You don’t want to leave people feeling lost, but you also don’t want to waste time over-explaining things they already understand.

For example, for a speech about AI, you would likely need to provide less information to a group of computer scientists versus a group of retirees unfamiliar with technology. That’s why audience analysis is so important!

#3. Demographics

Your audience isn’t a collective robot. Your listeners are all individuals, and even as a whole, your audience is unique!

Before preparing your speech, you’ll need to analyze the demographics of your audience. Anything from their age, gender, or occupation can play a role here.

Factors like age or cultural background can significantly influence the interests, values, and perspectives of your audience. And that, in turn, will affect how they receive your speech.

Understanding their demographics can assist you in tailoring your speech to be relatable and relevant to your specific audience. You’ll need to adjust your language and attitude to fit in with your listeners so they feel seen and heard. 

Audience analysis important effective audience analysis psychographic analysis audience analysis helps types of audience analysis types of audience analysis types of audience analysisBonus: 5 Ways A Corporate Emcee Can Help You Host A Successful Conference

#4. Interests

You can’t just focus on the facts of your audience and expect to be successful. Things like their age and location, though absolutely critical to understand, aren’t all that can affect your audience analysis.

It’s a good idea to be familiar with the interests of your audience. It’ll help you connect with them on a deeper level and more thoroughly understand what’s important to them.

Relating your message to their interests increases the likelihood of creating a connection and generating meaningful engagement.

Think about what sorts of hobbies they’re likely interested in. What sorts of topics would they find engaging? What information would they deem relevant?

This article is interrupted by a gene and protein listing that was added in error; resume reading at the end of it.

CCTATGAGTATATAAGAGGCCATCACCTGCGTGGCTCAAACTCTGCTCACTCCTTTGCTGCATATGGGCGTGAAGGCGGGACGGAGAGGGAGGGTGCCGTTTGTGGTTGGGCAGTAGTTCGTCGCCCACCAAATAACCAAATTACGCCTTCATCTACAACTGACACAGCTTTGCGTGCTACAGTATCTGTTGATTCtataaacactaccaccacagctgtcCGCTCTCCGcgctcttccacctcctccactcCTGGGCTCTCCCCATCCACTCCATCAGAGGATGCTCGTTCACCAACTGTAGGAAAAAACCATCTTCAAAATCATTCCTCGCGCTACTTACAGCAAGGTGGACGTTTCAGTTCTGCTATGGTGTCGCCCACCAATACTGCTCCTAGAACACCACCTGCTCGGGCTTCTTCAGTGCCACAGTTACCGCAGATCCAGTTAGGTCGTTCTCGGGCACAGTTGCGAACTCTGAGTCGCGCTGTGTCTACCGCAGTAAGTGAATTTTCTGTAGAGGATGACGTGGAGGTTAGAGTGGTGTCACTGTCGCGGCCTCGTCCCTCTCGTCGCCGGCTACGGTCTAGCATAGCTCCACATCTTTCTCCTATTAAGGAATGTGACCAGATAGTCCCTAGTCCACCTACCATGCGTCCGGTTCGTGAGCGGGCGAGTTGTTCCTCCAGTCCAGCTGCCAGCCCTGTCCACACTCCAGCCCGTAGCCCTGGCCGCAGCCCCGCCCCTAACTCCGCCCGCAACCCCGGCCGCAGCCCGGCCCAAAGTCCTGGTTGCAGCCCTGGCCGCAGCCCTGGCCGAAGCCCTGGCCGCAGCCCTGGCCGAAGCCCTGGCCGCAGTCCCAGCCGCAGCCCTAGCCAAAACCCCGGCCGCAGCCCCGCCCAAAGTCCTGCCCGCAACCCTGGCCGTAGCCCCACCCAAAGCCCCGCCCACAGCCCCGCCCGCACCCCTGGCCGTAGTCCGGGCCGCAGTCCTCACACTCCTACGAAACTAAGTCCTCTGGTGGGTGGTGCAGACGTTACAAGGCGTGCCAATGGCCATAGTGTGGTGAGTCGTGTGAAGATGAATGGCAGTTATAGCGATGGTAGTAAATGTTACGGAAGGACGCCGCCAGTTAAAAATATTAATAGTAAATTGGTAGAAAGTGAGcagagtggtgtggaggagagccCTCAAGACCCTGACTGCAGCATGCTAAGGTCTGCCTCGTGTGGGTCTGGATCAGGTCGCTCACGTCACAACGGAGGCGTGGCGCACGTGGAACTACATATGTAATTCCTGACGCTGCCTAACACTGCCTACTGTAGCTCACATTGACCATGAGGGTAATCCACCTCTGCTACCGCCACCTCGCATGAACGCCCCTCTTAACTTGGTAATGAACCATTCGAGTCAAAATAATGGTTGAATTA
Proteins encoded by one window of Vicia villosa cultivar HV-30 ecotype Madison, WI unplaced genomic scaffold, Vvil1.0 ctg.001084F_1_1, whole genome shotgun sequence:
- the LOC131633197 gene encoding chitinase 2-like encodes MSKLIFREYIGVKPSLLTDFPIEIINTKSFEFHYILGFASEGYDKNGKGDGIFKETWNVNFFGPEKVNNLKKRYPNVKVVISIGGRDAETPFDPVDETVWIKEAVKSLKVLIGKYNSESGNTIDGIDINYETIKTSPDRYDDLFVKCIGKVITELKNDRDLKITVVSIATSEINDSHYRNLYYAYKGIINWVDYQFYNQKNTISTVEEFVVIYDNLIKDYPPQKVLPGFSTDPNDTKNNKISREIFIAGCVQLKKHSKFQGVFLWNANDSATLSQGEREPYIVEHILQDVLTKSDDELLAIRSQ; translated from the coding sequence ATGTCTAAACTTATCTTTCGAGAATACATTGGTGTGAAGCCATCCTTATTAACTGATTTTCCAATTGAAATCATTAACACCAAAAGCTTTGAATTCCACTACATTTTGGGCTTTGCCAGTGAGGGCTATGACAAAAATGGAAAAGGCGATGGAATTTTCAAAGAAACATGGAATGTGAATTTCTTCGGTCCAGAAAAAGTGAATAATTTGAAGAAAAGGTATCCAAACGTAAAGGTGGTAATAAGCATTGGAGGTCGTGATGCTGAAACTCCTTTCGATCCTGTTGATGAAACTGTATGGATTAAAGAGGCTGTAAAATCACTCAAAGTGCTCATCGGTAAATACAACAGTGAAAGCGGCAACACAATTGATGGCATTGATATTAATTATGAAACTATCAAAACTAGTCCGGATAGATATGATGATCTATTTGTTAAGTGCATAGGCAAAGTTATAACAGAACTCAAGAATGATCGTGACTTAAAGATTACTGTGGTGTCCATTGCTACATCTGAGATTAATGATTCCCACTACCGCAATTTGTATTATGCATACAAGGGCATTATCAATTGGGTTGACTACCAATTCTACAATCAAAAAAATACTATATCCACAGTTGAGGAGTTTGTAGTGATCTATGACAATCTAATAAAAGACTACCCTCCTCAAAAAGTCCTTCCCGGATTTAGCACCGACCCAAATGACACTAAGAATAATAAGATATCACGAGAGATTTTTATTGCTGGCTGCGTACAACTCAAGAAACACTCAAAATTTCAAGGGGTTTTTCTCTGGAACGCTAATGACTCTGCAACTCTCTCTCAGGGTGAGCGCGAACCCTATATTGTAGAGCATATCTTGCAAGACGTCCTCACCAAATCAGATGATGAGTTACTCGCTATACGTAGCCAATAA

Not every audience will have the same interests. But by taking this into account, you can make your speech more personalized and easily accepted.

Knowledge of your listener’s interests will help you find content, examples, and stories to deliver in your speech that capture their attention. This’ll ensure they maintain their interest throughout your speech. And that’s essential for any public speaker!

#5. Expectations

Your audience is likely walking into the event looking to walk away with something. Perhaps they’re looking to obtain meaningful memories or newfound knowledge. Regardless of what it is, your listeners have expectations for the evening.

You’ll need to discover these expectations. If you understand what your audience is looking for, it’ll help you meet them halfway. That way, you can ensure they are satisfied with the experience.

Understanding their expectations allows you to align your speech goals with their needs. After all, one of your goals is to make sure your audience gets what they need! If they walk in hoping to gain some experience or useful knowledge, it’s up to you to deliver.

Meeting audience expectations enhances their satisfaction. Plus, it ensures your message resonates with them on a deeper level.

Types of audience analysis public speaking audience centered speech audience research audience analysis ensures audience demographics physical environment audience's perspective marital status#6. Needs

The flip side of audience expectations is their needs. This can help you create a speech that will truly resonate with them.

A big part of modern communication is providing solutions. Your audience is likely hoping your speech can help them overcome issues or challenges in their life. And by providing the answers they’re seeking, you can ensure your speech is a hit.